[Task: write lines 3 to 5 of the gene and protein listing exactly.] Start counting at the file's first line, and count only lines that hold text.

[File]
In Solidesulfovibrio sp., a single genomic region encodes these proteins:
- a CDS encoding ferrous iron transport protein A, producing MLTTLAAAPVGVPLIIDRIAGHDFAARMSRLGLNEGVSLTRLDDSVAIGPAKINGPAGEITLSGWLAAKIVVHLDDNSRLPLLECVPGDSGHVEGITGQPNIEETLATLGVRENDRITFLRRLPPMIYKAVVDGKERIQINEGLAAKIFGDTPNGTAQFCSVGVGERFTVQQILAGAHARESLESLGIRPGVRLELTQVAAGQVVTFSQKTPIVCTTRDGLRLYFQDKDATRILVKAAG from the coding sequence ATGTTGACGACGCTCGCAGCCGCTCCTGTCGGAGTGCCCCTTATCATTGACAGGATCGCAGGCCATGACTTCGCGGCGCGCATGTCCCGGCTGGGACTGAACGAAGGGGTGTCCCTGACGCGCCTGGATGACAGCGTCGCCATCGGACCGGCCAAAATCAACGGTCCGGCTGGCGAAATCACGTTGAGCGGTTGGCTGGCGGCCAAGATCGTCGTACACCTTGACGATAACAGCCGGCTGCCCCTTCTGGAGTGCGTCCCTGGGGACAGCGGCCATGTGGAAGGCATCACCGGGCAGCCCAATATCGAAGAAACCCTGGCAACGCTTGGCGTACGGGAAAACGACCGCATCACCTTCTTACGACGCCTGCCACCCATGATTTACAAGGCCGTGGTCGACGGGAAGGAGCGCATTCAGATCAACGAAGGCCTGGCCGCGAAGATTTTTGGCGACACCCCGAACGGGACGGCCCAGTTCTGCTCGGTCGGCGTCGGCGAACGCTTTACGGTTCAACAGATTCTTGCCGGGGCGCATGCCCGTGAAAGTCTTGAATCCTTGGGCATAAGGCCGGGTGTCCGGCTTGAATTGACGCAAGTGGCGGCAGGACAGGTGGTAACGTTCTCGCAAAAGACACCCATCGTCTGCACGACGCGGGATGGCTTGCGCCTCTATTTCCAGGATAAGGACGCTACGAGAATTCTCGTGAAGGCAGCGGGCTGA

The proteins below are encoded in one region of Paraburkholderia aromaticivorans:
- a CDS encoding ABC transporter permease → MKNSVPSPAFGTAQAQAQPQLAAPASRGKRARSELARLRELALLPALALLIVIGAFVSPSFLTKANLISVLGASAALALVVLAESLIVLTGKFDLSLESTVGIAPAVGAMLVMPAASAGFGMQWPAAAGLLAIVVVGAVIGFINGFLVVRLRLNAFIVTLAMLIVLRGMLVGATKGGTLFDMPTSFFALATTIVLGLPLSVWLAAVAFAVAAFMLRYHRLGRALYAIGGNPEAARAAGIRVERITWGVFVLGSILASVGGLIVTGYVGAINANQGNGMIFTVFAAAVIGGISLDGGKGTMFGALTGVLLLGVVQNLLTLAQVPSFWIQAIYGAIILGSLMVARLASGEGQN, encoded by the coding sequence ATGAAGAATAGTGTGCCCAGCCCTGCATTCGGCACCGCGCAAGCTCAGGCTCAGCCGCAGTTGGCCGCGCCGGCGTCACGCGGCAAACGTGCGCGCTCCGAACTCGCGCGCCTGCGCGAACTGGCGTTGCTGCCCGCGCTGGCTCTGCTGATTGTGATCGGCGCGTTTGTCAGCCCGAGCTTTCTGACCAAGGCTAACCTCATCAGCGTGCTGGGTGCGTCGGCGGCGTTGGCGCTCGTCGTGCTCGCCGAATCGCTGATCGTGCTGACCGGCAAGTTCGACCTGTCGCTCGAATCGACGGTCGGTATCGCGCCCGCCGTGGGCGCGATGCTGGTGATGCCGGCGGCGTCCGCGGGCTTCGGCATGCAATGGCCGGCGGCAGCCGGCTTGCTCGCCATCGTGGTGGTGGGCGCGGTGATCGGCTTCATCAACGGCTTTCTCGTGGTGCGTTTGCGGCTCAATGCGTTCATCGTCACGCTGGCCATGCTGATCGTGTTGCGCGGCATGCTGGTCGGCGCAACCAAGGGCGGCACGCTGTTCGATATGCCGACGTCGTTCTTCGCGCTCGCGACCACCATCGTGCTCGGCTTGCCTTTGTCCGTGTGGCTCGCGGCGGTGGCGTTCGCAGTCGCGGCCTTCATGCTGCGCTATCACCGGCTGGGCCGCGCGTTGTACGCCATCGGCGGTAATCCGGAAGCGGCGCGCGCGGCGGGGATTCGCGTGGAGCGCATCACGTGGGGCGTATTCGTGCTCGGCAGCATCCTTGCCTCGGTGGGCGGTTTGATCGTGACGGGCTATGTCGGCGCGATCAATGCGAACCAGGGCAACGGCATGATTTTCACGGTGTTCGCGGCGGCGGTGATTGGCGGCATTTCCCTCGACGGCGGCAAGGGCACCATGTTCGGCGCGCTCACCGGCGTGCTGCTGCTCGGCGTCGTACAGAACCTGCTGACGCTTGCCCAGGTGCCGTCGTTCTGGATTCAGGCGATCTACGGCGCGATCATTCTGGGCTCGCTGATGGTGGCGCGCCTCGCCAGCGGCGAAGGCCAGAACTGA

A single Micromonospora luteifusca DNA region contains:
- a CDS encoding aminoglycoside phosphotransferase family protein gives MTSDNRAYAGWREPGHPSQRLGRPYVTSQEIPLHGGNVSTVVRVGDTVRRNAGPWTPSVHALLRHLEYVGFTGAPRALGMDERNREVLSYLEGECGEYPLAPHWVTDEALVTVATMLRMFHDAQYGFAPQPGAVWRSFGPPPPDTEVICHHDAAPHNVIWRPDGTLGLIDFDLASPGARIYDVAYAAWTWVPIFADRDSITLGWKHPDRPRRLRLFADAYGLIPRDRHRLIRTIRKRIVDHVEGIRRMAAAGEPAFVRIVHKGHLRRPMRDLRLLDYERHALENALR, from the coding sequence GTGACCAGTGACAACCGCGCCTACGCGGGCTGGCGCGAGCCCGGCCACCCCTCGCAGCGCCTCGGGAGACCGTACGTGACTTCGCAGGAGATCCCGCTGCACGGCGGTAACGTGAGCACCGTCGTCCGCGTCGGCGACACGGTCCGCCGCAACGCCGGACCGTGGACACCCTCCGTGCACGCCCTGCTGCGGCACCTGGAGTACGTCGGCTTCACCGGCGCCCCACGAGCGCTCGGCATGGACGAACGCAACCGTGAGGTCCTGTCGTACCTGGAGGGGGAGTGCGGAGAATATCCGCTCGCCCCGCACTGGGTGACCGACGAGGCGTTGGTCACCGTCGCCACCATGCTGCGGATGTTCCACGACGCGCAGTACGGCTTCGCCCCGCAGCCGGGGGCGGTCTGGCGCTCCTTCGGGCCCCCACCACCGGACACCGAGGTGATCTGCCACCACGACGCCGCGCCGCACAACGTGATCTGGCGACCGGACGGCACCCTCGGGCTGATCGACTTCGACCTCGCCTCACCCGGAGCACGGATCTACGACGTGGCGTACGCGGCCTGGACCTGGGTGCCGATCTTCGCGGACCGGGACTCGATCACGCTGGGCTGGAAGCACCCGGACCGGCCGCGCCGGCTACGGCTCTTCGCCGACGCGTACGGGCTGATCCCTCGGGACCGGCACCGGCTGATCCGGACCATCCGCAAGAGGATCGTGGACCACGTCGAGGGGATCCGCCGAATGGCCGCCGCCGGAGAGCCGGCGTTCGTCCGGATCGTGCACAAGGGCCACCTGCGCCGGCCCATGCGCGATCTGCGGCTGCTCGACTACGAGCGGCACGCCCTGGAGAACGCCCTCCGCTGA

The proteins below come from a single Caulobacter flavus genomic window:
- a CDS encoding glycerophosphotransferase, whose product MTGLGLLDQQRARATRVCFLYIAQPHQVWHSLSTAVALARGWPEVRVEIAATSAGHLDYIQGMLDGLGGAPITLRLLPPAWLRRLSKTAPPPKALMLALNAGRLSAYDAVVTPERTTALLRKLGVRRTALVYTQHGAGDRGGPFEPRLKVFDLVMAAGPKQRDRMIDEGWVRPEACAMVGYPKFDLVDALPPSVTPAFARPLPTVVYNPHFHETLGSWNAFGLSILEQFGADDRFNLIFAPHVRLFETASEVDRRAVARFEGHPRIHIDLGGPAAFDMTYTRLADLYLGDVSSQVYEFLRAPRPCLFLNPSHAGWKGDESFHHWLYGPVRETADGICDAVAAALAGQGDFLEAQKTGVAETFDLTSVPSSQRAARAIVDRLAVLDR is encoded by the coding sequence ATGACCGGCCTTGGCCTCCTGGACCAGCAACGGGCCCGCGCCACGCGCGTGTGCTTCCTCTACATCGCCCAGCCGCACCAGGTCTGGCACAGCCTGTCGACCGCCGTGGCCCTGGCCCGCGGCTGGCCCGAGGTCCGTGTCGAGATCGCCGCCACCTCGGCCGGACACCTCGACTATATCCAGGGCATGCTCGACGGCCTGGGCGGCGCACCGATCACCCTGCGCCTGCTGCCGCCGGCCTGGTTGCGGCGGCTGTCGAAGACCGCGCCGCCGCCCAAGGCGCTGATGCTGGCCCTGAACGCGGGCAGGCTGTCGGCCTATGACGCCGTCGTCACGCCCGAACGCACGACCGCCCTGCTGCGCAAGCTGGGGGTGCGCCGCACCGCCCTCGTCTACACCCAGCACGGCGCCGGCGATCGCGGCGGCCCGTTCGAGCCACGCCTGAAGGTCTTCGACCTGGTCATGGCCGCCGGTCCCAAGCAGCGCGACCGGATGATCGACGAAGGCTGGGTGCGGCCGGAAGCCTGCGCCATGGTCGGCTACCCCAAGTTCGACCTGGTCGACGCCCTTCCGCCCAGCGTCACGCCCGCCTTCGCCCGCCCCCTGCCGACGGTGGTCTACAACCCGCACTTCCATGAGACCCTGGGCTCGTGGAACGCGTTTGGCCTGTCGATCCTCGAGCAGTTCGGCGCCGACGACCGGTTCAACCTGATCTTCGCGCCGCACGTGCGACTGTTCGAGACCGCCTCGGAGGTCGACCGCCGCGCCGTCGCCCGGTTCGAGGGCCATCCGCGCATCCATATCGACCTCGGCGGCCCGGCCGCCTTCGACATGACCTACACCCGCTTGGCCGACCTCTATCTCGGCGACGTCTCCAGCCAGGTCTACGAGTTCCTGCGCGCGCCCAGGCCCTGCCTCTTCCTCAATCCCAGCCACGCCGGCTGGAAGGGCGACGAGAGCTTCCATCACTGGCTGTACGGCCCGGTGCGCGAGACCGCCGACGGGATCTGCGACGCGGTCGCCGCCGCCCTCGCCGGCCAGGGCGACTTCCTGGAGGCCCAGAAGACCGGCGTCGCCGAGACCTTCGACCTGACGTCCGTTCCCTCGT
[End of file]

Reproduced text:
The proteins below are encoded in one region of Paraburkholderia aromaticivorans:
- a CDS encoding ABC transporter permease → MKNSVPSPAFGTAQAQAQPQLAAPASRGKRARSELARLRELALLPALALLIVIGAFVSPSFLTKANLISVLGASAALALVVLAESLIVLTGKFDLSLESTVGIAPAVGAMLVMPAASAGFGMQWPAAAGLLAIVVVGAVIGFINGFLVVRLRLNAFIVTLAMLIVLRGMLVGATKGGTLFDMPTSFFALATTIVLGLPLSVWLAAVAFAVAAFMLRYHRLGRALYAIGGNPEAARAAGIRVERITWGVFVLGSILASVGGLIVTGYVGAINANQGNGMIFTVFAAAVIGGISLDGGKGTMFGALTGVLLLGVVQNLLTLAQVPSFWIQAIYGAIILGSLMVARLASGEGQN, encoded by the coding sequence ATGAAGAATAGTGTGCCCAGCCCTGCATTCGGCACCGCGCAAGCTCAGGCTCAGCCGCAGTTGGCCGCGCCGGCGTCACGCGGCAAACGTGCGCGCTCCGAACTCGCGCGCCTGCGCGAACTGGCGTTGCTGCCCGCGCTGGCTCTGCTGATTGTGATCGGCGCGTTTGTCAGCCCGAGCTTTCTGACCAAGGCTAACCTCATCAGCGTGCTGGGTGCGTCGGCGGCGTTGGCGCTCGTCGTGCTCGCCGAATCGCTGATCGTGCTGACCGGCAAGTTCGACCTGTCGCTCGAATCGACGGTCGGTATCGCGCCCGCCGTGGGCGCGATGCTGGTGATGCCGGCGGCGTCCGCGGGCTTCGGCATGCAATGGCCGGCGGCAGCCGGCTTGCTCGCCATCGTGGTGGTGGGCGCGGTGATCGGCTTCATCAACGGCTTTCTCGTGGTGCGTTTGCGGCTCAATGCGTTCATCGTCACGCTGGCCATGCTGATCGTGTTGCGCGGCATGCTGGTCGGCGCAACCAAGGGCGGCACGCTGTTCGATATGCCGACGTCGTTCTTCGCGCTCGCGACCACCATCGTGCTCGGCTTGCCTTTGTCCGTGTGGCTCGCGGCGGTGGCGTTCGCAGTCGCGGCCTTCATGCTGCGCTATCACCGGCTGGGCCGCGCGTTGTACGCCATCGGCGGTAATCCGGAAGCGGCGCGCGCGGCGGGGATTCGCGTGGAGCGCATCACGTGGGGCGTATTCGTGCTCGGCAGCATCCTTGCCTCGGTGGGCGGTTTGATCGTGACGGGCTATGTCGGCGCGATCAATGCGAACCAGGGCAACGGCATGATTTTCACGGTGTTCGCGGCGGCGGTGATTGGCGGCATTTCCCTCGACGGCGGCAAGGGCACCATGTTCGGCGCGCTCACCGGCGTGCTGCTGCTCGGCGTCGTACAGAACCTGCTGACGCTTGCCCAGGTGCCGTCGTTCTGGATTCAGGCGATCTACGGCGCGATCATTCTGGGCTCGCTGATGGTGGCGCGCCTCGCCAGCGGCGAAGGCCAGAACTGA

A single Micromonospora luteifusca DNA region contains: